Londoners are split on their Olympic feelings

Londoners are calling it the O word.

The Olympics, bearing down on the city like a summer thunderstorm for the past seven years, will commence Friday with Opening Ceremonies featuring Paul McCartney, James Bond, Queen Elizabeth, Shakespeare, a surprise cauldron lighter and a mystery cauldron — there’s no evidence of one at Olympic Stadium.

“I would vote for Richard Attenborough to light the flame,” said Mohib Rahmani, a local resident. “Or David Beckham. Might make up for the massive mistake of leaving him off the football team.”

He spoke in a resigned tone. They made a mess of the Beckham decision, the security plan, the designated Olympic traffic lanes that appear out of nowhere, trapping confused drivers into $200 fines.

“Which means you are being fined more for driving in the corporate VIP lane than you would be for driving in the public bus lane,” Rahmani said.

He manages a beautiful laundrette in Kensington he co-owns with his physician father when he is not studying chemical engineering in college. The British can be a cranky lot. They lament that the Olympics are more headache than sporting spectacle then admit how keen they are on Mark Cavendish’s chances at a gold medal in Saturday’s cycling road race or Rebecca Adlington’s shot at gold in swimming.

Londoners regard the Olympics the way they regard the royal family. Some are proud of the monarchy. Some abide it. Others dismiss it as a waste of time and money.

But they are coming around, in their usual self-deprecating, apologetic manner, just as they came around to the splendid wedding of Kate and Wills (Prince William).

Rahmani doesn’t see the point of spending $15 billion on the Olympics during a global recession yet admits that the transformation of the derelict industrial pit of Stratford is amazing. Already, though, they’re calling it “East Village,” and “soon, housing will be too expensive there,” he said.

Taxi drivers staged a “stall-in” to protest the traffic restrictions that will hurt business this summer. One driver is renting out his roomy black cab as a sleeping space for 50 pounds per night.

Regal London is today less high tea than reality TV, McDonald’s and Starbucks. But if London is being Americanized, it has already been Indianized, Pakistanized, Jamaicized. On one block you can find a Lebanese deli, a Greek bakery and a millinery shop that has been in business for 100 years. Aside from the usual assortment of British tabloids you can find newspapers for the Nigerian, South African and Russian communities. You are more likely to see a group of women in black hijabs or Sikh men in turbans walking down the street than a chap in a tweed jacket carrying a brolly. About 42 percent of London’s 8 million people are foreign-born.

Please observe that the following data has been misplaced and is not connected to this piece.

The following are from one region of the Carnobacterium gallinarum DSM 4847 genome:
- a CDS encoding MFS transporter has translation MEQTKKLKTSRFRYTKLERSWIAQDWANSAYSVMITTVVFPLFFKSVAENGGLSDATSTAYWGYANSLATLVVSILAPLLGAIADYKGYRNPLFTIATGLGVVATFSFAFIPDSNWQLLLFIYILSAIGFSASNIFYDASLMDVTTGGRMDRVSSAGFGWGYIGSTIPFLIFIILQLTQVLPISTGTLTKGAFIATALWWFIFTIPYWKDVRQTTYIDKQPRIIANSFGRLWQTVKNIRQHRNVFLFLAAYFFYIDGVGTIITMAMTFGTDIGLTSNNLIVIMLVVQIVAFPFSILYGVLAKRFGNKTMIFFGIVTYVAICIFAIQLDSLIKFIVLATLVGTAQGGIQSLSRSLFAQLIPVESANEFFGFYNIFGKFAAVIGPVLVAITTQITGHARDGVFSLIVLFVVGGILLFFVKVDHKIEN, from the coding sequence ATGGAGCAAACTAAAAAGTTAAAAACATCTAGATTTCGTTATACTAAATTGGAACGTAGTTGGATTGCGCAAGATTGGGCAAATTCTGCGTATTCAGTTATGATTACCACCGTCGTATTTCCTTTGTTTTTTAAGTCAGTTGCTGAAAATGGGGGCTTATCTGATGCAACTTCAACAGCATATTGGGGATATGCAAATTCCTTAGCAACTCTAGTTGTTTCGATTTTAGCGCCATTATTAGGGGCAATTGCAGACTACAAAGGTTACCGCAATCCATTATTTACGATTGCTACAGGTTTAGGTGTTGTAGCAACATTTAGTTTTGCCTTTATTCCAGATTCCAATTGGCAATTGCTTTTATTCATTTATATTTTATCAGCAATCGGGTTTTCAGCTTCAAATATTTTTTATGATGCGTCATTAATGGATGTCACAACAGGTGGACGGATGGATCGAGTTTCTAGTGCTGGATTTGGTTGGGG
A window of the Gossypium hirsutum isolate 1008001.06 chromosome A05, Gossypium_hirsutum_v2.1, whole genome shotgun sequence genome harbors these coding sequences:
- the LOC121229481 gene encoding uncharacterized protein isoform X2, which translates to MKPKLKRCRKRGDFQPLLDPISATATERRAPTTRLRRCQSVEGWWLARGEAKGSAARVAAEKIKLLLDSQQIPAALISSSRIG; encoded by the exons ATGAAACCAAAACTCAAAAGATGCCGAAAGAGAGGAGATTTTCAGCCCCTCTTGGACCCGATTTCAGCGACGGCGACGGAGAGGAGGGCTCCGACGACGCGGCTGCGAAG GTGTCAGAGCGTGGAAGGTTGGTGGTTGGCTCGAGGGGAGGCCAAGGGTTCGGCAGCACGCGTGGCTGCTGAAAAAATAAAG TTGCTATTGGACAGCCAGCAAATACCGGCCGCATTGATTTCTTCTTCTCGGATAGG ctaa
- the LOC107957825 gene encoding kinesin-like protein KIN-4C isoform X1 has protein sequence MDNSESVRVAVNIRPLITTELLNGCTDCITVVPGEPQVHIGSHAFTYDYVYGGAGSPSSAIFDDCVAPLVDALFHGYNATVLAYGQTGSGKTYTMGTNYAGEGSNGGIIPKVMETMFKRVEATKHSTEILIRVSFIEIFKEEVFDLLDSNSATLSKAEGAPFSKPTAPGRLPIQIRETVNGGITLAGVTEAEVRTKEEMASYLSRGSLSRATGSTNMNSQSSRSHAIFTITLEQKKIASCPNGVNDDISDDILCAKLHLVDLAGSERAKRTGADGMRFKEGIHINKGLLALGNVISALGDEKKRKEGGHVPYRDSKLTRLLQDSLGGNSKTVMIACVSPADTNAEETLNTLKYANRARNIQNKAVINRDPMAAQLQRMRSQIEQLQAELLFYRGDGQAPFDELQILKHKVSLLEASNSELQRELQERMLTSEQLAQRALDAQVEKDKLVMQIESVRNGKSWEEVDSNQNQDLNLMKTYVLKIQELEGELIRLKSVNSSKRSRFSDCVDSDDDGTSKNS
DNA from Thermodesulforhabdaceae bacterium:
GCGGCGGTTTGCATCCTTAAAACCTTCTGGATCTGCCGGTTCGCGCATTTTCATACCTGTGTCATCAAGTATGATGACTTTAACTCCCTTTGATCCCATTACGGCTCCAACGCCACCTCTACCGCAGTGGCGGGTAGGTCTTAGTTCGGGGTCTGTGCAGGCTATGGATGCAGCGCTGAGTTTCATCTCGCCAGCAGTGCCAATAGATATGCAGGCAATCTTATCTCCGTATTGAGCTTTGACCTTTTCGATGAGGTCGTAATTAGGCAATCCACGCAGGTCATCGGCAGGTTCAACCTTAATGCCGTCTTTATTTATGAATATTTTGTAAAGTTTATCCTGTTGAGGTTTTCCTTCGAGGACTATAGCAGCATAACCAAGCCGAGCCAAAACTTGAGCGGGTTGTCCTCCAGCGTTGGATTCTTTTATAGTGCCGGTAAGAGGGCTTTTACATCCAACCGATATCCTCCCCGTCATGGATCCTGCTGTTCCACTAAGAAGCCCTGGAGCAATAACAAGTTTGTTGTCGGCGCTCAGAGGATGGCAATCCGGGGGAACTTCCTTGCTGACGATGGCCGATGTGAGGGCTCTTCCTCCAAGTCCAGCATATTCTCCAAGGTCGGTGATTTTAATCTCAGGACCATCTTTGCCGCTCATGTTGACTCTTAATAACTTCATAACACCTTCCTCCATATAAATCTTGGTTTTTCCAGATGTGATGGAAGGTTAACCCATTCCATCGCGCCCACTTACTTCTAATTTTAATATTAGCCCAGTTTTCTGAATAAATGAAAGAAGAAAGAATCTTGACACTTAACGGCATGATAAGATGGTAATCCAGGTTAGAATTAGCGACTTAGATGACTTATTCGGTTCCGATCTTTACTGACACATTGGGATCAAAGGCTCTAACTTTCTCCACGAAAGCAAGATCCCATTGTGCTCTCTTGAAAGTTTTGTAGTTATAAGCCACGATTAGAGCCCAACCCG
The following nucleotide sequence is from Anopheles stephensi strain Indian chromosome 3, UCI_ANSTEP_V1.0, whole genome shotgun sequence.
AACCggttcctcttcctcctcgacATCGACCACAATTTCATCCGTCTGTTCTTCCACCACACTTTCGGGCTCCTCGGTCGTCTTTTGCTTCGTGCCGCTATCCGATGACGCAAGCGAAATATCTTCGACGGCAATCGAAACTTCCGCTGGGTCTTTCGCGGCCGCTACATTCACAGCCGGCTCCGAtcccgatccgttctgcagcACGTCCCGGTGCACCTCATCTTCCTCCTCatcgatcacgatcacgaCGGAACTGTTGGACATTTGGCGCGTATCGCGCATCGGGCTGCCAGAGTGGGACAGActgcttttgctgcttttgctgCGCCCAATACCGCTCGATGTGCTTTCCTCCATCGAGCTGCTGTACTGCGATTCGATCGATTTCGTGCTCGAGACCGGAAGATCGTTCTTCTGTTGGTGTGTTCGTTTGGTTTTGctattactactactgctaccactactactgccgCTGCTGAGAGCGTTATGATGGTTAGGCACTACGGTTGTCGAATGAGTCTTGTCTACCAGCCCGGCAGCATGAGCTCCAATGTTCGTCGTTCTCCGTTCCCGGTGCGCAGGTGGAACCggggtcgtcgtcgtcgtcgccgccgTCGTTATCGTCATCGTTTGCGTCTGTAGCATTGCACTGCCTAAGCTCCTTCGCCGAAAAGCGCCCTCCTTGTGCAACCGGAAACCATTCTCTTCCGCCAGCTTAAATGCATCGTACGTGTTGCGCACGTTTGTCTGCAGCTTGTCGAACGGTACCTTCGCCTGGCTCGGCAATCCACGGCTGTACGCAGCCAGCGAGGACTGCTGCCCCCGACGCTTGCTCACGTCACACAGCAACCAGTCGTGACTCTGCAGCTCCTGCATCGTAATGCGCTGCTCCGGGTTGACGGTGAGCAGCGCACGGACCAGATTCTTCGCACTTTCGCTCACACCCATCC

There’s a reason Downton Abbey is so popular: The TV series is soaked in nostalgia for a time when society functioned according to clearly delineated roles.

Just as New York is no longer a city of New Yorkers (who couldn’t afford to live there anyway), London is no longer a city of Londoners.

Strictly speaking, that is. Rahmani is a Londoner but his father is from Spain, his mother is Arab. So how would you classify him? Or, if you are part of the energetic, open-minded young generation here, why would you bother?

Bustling London, the ultimate melting pot, is the ideal place to hold the globalized Olympics, although the riots of last summer showed that true tolerance is hard to achieve, especially in a city where the wealthy can send their dogs to jog on the pet treadmill at the Pet Spa in Harrod’s. The gigantic diamonds and bathtub-sized gold punch bowl among the Crown Jewels at the Tower of London evoke equal parts wonder and outrage.

After three months of drenching, record rain, the sun has been blazing for four days, and it seems the entire population has decamped in the parks, or any patch of green will do. Sunburned Londoners looking forward to what they call naked volleyball — that is, beach volleyball — at the Horse Guards Parade.

And if it rains, as it did on the queen’s Diamond Jubilee boat parade, Mayor Boris Johnson has told Londoners to do what they have always done: Grin and bear it with a stiff upper lip. Queue with order and dignity. Keep calm and carry on.

Inside his beautiful, cramped laundrette, Rahmani, 24, sings along to a mix he made of American crooners Frank Sinatra and Dean Martin. He cleans dress shirts for the rich and helps an Asian woman who doesn’t speak English use the coin-operated dryer.

His fiancee snagged Olympic tickets to swimming Sunday, but what he really wanted to see was Becks playing football. Becks won’t be a hero of this Olympics. Nor will chief organizer Seb Coe, former gold medalist and Member of Parliament.

The heroes of London 2012 are likely to be athletes such as runner Mohammed Farah, who left Somalia at age 8. He wears the Union Jack uniform. For him, just like Rahmani, London is home.

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